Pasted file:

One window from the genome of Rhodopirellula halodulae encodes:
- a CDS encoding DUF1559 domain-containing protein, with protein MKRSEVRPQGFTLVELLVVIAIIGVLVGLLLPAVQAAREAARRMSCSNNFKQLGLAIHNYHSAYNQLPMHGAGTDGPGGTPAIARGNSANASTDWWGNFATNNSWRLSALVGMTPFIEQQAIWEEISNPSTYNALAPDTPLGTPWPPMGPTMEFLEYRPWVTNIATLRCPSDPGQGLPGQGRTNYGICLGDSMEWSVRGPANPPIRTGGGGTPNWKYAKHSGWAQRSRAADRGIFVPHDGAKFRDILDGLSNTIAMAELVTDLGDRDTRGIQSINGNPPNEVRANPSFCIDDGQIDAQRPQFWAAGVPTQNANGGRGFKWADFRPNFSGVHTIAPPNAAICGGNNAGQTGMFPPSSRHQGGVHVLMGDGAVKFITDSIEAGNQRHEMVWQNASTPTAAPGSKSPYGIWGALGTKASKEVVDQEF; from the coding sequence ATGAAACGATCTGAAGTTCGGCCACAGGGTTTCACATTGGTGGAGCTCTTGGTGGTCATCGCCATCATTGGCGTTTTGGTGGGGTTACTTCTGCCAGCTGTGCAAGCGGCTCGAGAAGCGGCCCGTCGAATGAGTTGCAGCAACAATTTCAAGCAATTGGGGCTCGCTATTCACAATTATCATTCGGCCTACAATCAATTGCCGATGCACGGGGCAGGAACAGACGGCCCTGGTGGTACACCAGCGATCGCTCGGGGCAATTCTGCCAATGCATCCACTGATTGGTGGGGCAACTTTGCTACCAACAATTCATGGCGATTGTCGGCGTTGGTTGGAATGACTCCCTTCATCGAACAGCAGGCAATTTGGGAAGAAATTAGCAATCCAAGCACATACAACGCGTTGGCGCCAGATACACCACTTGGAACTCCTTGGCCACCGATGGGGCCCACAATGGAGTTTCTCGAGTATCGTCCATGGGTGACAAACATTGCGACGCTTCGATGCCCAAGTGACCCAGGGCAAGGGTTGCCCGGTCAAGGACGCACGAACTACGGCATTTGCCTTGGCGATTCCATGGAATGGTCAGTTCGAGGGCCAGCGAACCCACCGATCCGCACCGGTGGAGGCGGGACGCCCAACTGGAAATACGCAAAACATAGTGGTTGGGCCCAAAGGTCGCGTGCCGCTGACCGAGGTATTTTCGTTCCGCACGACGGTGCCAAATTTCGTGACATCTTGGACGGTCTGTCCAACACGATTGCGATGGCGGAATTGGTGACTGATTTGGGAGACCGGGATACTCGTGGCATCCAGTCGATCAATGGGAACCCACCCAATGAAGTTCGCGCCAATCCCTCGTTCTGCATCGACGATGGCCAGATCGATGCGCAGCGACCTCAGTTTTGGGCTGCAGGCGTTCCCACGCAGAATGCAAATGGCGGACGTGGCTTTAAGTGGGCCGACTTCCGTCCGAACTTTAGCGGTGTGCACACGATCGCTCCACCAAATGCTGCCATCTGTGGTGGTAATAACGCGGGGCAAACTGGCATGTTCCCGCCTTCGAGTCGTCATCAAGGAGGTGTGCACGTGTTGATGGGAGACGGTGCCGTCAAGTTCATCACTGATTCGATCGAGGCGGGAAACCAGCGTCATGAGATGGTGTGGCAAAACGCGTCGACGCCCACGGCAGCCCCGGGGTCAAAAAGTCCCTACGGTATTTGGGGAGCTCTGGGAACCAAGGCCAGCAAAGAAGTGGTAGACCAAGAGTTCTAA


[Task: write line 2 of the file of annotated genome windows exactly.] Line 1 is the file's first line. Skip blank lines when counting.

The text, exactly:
- a CDS encoding DUF1559 domain-containing protein, with protein MKRSEVRPQGFTLVELLVVIAIIGVLVGLLLPAVQAAREAARRMSCSNNFKQLGLAIHNYHSAYNQLPMHGAGTDGPGGTPAIARGNSANASTDWWGNFATNNSWRLSALVGMTPFIEQQAIWEEISNPSTYNALAPDTPLGTPWPPMGPTMEFLEYRPWVTNIATLRCPSDPGQGLPGQGRTNYGICLGDSMEWSVRGPANPPIRTGGGGTPNWKYAKHSGWAQRSRAADRGIFVPHDGAKFRDILDGLSNTIAMAELVTDLGDRDTRGIQSINGNPPNEVRANPSFCIDDGQIDAQRPQFWAAGVPTQNANGGRGFKWADFRPNFSGVHTIAPPNAAICGGNNAGQTGMFPPSSRHQGGVHVLMGDGAVKFITDSIEAGNQRHEMVWQNASTPTAAPGSKSPYGIWGALGTKASKEVVDQEF; from the coding sequence ATGAAACGATCTGAAGTTCGGCCACAGGGTTTCACATTGGTGGAGCTCTTGGTGGTCATCGCCATCATTGGCGTTTTGGTGGGGTTACTTCTGCCAGCTGTGCAAGCGGCTCGAGAAGCGGCCCGTCGAATGAGTTGCAGCAACAATTTCAAGCAATTGGGGCTCGCTATTCACAATTATCATTCGGCCTACAATCAATTGCCGATGCACGGGGCAGGAACAGACGGCCCTGGTGGTACACCAGCGATCGCTCGGGGCAATTCTGCCAATGCATCCACTGATTGGTGGGGCAACTTTGCTACCAACAATTCATGGCGATTGTCGGCGTTGGTTGGAATGACTCCCTTCATCGAACAGCAGGCAATTTGGGAAGAAATTAGCAATCCAAGCACATACAACGCGTTGGCGCCAGATACACCACTTGGAACTCCTTGGCCACCGATGGGGCCCACAATGGAGTTTCTCGAGTATCGTCCATGGGTGACAAACATTGCGACGCTTCGATGCCCAAGTGACCCAGGGCAAGGGTTGCCCGGTCAAGGACGCACGAACTACGGCATTTGCCTTGGCGATTCCATGGAATGGTCAGTTCGAGGGCCAGCGAACCCACCGATCCGCACCGGTGGAGGCGGGACGCCCAACTGGAAATACGCAAAACATAGTGGTTGGGCCCAAAGGTCGCGTGCCGCTGACCGAGGTATTTTCGTTCCGCACGACGGTGCCAAATTTCGTGACATCTTGGACGGTCTGTCCAACACGATTGCGATGGCGGAATTGGTGACTGATTTGGGAGACCGGGATACTCGTGGCATCCAGTCGATCAATGGGAACCCACCCAATGAAGTTCGCGCCAATCCCTCGTTCTGCATCGACGATGGCCAGATCGATGCGCAGCGACCTCAGTTTTGGGCTGCAGGCGTTCCCACGCAGAATGCAAATGGCGGACGTGGCTTTAAGTGGGCCGACTTCCGTCCGAACTTTAGCGGTGTGCACACGATCGCTCCACCAAATGCTGCCATCTGTGGTGGTAATAACGCGGGGCAAACTGGCATGTTCCCGCCTTCGAGTCGTCATCAAGGAGGTGTGCACGTGTTGATGGGAGACGGTGCCGTCAAGTTCATCACTGATTCGATCGAGGCGGGAAACCAGCGTCATGAGATGGTGTGGCAAAACGCGTCGACGCCCACGGCAGCCCCGGGGTCAAAAAGTCCCTACGGTATTTGGGGAGCTCTGGGAACCAAGGCCAGCAAAGAAGTGGTAGACCAAGAGTTCTAA